When Parasole, who owned Figlio inside of Calhoun Square in Uptown, shuttered the eatery, they assured fans it was only a temporary closing. A billboard sporting an aging drag queen promised there would only be a little face lift. That is, until they started to hint at some "cat" being let out of a bag. After a remodel, the restaurant was reborn as something entirely different. The Figlio fans knew was lost to the ages. Although there were attempts to revive the eatery, the old saying held true, you can't go home again.
When Figlio first opened in 1985, the open air kitchen was revolutionary. Diners could actually watch their pizzas and pastas be made. The back dining room felt more formal; the front dining room allowed for killer people watching as the parade of well-to-do, weirdos and punks that occupied Uptown at the time meandered past; the bar facilitated many a happy hour, jubilant night and made for an ideal meeting of Mr. or Ms. Right Now.
While the menu evolved over the years, there were a few dishes diners could count on. Each meal began with the house-made bread basket and a plate of olive oil. The tortellini were nestled into cream sauce with prosciutto and peas. The crispy calamari were kissed with lemon.
A young Tim McKee (now the James Beard Award winning chef, owner of La Belle Vie and general BFD in the Twin Cities culinary universe) made his bones working in the hectic kitchen. He was one of many talented cooks who turned through that high-pressure, fast-paced kitchen before being unleashed on the Twin Cities restaurant scene.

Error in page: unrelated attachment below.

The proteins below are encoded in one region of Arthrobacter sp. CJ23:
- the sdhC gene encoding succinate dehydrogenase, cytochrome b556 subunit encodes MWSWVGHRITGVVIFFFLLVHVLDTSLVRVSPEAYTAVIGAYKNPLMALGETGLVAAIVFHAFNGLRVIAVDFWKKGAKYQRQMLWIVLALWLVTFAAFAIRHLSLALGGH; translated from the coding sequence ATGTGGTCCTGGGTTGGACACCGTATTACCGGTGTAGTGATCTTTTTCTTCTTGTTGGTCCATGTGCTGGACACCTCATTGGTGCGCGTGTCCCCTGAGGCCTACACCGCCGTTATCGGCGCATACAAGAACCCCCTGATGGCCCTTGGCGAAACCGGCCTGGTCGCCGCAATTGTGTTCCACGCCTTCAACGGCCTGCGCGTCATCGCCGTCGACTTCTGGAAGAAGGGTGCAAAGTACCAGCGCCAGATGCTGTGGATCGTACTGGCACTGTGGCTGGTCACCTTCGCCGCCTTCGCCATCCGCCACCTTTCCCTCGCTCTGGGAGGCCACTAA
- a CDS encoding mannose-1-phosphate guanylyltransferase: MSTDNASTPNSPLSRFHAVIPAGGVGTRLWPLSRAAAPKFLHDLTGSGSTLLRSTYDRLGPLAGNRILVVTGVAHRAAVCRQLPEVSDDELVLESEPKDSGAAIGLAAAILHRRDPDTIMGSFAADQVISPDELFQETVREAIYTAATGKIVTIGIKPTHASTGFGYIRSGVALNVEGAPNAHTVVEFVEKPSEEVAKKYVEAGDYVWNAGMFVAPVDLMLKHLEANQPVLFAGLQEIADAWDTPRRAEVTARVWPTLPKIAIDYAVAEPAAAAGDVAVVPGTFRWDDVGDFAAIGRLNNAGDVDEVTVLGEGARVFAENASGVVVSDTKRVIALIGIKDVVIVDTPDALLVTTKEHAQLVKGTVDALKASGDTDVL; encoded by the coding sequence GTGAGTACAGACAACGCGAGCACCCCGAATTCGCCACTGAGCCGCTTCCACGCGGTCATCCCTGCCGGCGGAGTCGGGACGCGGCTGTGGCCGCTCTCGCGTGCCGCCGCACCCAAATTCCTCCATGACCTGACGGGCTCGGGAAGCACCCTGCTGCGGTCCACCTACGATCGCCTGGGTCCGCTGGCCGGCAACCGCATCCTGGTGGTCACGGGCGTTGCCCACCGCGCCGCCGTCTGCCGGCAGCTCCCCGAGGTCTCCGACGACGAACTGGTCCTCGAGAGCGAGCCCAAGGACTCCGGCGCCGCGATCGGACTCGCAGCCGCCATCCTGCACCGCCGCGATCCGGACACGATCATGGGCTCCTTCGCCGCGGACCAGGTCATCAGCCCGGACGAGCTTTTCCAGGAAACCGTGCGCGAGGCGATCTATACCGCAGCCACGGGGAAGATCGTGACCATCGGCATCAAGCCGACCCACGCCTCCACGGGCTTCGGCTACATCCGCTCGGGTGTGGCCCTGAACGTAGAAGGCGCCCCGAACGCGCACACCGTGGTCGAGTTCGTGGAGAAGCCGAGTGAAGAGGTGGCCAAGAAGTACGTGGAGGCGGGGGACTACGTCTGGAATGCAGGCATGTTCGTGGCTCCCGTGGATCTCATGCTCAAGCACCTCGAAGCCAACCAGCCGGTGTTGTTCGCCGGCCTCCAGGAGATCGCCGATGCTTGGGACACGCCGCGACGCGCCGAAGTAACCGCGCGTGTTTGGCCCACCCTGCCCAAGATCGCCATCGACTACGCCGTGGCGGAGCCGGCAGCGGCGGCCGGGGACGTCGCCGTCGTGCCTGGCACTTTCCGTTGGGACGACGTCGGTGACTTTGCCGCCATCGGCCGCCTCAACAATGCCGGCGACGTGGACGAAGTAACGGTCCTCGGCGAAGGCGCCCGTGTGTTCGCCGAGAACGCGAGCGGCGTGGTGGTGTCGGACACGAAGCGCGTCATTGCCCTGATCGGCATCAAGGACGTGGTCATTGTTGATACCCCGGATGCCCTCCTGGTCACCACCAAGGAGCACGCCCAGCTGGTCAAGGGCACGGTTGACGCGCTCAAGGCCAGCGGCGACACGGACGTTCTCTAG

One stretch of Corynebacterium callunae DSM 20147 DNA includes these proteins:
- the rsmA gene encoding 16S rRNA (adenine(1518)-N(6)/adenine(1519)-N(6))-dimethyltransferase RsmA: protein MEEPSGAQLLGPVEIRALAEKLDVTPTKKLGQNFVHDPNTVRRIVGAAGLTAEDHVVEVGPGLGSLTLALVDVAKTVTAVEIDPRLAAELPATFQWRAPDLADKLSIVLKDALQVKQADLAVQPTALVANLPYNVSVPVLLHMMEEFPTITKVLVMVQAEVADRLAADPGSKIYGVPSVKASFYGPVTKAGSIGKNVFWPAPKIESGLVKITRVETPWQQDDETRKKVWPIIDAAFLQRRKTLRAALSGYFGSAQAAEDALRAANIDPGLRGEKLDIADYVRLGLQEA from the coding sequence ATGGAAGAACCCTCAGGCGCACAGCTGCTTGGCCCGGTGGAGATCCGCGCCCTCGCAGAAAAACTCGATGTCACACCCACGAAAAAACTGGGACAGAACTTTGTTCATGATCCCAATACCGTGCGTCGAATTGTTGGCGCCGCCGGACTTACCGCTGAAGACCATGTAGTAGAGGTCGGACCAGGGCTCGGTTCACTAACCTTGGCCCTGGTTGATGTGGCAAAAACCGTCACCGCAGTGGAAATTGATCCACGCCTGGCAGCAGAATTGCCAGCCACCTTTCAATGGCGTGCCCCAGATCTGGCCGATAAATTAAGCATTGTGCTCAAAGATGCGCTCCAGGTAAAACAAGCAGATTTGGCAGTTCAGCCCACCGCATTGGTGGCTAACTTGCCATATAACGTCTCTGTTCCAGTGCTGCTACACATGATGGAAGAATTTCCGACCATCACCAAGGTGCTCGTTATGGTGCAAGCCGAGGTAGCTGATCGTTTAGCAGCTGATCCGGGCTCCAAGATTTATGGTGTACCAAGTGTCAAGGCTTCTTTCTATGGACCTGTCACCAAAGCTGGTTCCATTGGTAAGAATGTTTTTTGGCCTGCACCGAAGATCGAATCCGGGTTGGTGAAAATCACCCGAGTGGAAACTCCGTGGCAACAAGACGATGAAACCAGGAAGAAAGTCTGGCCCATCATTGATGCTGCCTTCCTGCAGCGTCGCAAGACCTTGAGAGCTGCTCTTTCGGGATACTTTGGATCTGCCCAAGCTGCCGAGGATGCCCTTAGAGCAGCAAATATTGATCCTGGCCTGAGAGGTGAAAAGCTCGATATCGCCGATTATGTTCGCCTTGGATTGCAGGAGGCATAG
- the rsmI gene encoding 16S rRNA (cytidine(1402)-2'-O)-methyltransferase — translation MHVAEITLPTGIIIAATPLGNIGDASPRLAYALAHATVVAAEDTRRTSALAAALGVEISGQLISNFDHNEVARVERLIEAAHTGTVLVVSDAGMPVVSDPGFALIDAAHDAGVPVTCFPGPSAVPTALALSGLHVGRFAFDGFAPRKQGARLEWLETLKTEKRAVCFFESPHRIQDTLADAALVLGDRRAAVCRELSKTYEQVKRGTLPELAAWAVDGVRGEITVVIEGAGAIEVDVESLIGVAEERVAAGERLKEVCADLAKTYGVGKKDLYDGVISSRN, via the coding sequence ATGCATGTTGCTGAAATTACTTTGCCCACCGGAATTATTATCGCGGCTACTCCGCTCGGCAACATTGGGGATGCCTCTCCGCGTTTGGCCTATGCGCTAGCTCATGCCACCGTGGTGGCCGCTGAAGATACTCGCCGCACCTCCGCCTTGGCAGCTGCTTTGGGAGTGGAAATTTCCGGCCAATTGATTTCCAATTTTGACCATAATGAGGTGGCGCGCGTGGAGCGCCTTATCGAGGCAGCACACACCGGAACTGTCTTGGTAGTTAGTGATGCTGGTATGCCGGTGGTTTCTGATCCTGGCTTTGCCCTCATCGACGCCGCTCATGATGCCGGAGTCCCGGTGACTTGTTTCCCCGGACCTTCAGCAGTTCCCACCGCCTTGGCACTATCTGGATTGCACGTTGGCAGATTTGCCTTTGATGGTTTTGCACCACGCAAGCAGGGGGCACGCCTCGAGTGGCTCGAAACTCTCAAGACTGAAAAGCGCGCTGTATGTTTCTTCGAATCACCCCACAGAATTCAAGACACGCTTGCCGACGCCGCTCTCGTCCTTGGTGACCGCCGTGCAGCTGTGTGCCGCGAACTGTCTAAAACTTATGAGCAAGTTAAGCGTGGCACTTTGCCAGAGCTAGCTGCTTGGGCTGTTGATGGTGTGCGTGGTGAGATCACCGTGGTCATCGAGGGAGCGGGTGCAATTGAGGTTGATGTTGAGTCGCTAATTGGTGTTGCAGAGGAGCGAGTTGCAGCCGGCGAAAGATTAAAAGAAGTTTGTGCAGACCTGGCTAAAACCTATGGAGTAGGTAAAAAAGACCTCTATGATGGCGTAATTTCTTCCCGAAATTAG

McKee would return to Figlio in a consulting role with Parasole. The restaurant holding group (who continues to run Muffaletta, Chino Latino, Manny's Steakhouse and more) had opened Figlio as its second restaurant. McKee chose one of his up and coming chefs, Jim Christiansen, to run the kitchen inside the concept that would replace Figlio. Il Gatto did not last long. Christiansen can now be found at Heyday, where he is both chef and co-owner.
The restaurant had undergone a massive remodel. The closed off crowded bar at the ill-fated Ill Gatto meant a lack of window access that robbed eaters the free floor show that is street traffic in that neighborhood. It was... wrong and the public revolted.
Figlio was briefly resurrected in name and menu in the West End by Kaskaid Hospitality (who also own downtown's UNION, the various locations of Crave, among others.) However, the magic was the gone, the era had passed and the company recently shuttered that revival.
For now, the restaurant space remains vacant, even as neon is making a comeback.